‘Reboot’ of Los Angeles Green New Deal Just Another Con

‘Reboot’ of Los Angeles Green New Deal Just Another Con
City Hall in Los Angeles, Calif., on Jan. 27, 2023. (John Fredricks/The Epoch Times)
John Seiler
It’s been more than four years since then-Mayor Eric Garcetti unveiled his ambitious “L.A.’s Green New Deal: Sustainability Plan 2019.” Now, City Controller Kenneth Mejia is calling it a failure, in an analysis released last week. But he was careful to couch the title in the loaded language of climate alarmism: “This Is Not Fine: Hottest Summer on Record Calls for a Reboot of L.A.’s Climate Plan.”
As if Los Angeles, current population 3.8 million and declining from Mr. Garcetti’s policies, could have much influence on the “climate” of a planet with now 8.1 billion people. That is, the city holds just 0.047 percent of the global population.
Moreover, Los Angeles already has some of the world’s strictest anti-air pollution policies, and has spearheaded them since 1947. That means as more people leave the city, it almost insures they will go somewhere with less-strict policies, and therefore pollute more.

But back to Mr. Mejia’s “Reboot” report. It begins: “2023 turned out to be the hottest summer on record—scientists say July was the hottest month in 120,000 years. UN Secretary General António Guterres warned last fall, ‘We are on a highway to climate hell with our foot still on the accelerator.’”

Except on Aug. 14, right in the middle of the supposed long, hot summer, 1,609 climate scientists, including two Nobel science laureates, released a study called “World Climate Declaration: There Is No Climate Emergency.”

It declared: “The geological archive reveals that Earth’s climate has varied as long as the planet has existed, with natural cold and warm phases. The Little Ice Age ended as recently as 1850. Therefore, it is no surprise that we now are experiencing a period of warming. ...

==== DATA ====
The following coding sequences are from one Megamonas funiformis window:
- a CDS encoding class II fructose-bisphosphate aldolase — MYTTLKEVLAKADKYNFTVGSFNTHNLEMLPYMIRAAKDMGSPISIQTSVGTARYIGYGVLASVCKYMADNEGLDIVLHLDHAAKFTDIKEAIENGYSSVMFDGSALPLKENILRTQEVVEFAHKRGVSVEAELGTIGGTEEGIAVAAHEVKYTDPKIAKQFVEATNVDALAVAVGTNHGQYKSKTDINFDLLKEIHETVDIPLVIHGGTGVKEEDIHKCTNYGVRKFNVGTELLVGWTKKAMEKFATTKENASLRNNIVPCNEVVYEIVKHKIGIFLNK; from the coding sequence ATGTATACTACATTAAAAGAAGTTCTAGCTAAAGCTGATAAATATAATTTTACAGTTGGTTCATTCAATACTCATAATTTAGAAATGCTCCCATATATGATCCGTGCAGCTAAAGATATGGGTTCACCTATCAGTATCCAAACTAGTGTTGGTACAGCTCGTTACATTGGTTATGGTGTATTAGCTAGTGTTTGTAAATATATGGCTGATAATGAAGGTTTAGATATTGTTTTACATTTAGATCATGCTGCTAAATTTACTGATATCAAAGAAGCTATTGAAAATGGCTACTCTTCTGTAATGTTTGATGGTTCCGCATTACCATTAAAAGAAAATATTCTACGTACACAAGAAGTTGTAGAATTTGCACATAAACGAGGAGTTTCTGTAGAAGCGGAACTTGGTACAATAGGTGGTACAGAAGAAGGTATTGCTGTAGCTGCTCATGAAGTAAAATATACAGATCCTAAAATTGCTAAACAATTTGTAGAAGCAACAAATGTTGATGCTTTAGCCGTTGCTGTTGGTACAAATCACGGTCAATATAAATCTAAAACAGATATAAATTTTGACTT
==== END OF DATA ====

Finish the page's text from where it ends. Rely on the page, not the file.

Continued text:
There were 1,609 scientists and informed professionals who signed the Global Climate Intelligence Group's “World Climate Declaration.” (The Epoch Times)
There were 1,609 scientists and informed professionals who signed the Global Climate Intelligence Group's “World Climate Declaration.” (The Epoch Times)

“The world has warmed significantly less than predicted by IPCC [Intergovernmental Panel on Climate Change] on the basis of modeled anthropogenic forcing. The gap between the real world and the modeled world tells us that we are far from understanding climate change.

“There is no statistical evidence that global warming is intensifying hurricanes, floods, droughts and suchlike natural disasters, or making them more frequent. However, there is ample evidence that CO2-mitigation measures are as damaging as they are costly. ...

“To believe the outcome of a climate model is to believe what the model makers have put in. This is precisely the problem of today’s climate discussion to which climate models are central. Climate science has degenerated into a discussion based on beliefs, not on sound self-critical science. Should not we free ourselves from the naive belief in immature climate models?”

Or, as they say in the computer-programming world: GIGO—garbage in, garbage out.

Bad Measuring

Controller Mejia complained: “The 2019 plan consisted of 47 long-term sustainability targets and 97 short-term milestones designed to help the City meet those targets. ...

“In fact, measuring actual progress toward a carbon neutral city is a shortcoming of the 2019 plan. The ‘achieved’ or ‘exceeded’ programs were often low bars. Many lack meaningful targets (‘deploy additional charging stations by2021’—how many is ‘additional’?). Even more were simply focused on writing policies, starting pilots or simply embarking on publicity efforts, e.g., ‘Launch Green New Deal engagement program by 2020.’ Some are too vague to measure. For example, while it is a laudable goal to ‘Create 100,000 green jobs by 2025’ there is no definition of what exactly qualifies as a ‘green’ job.”

Mr. Mejia’s main point: “Given what former Mayor Garcetti described as ‘the existential threat of climate change,’ the small number of outcomes in the Green New Deal fall short of a comprehensive and actionable set of steps to reduce greenhouse gas emissions, the primary driver of climate change.”

An electric vehicle charges on a publicly accessible pole-mounted charger in Los Angeles on Oct. 4, 2022. (Eugene Garcia/AP Photo)
An electric vehicle charges on a publicly accessible pole-mounted charger in Los Angeles on Oct. 4, 2022. (Eugene Garcia/AP Photo)
To improve the Green New Deal, he recommended such things as:
  • Find ways to leverage L.A.’s assets and power
  • Find ways to make reducing carbon emissions easier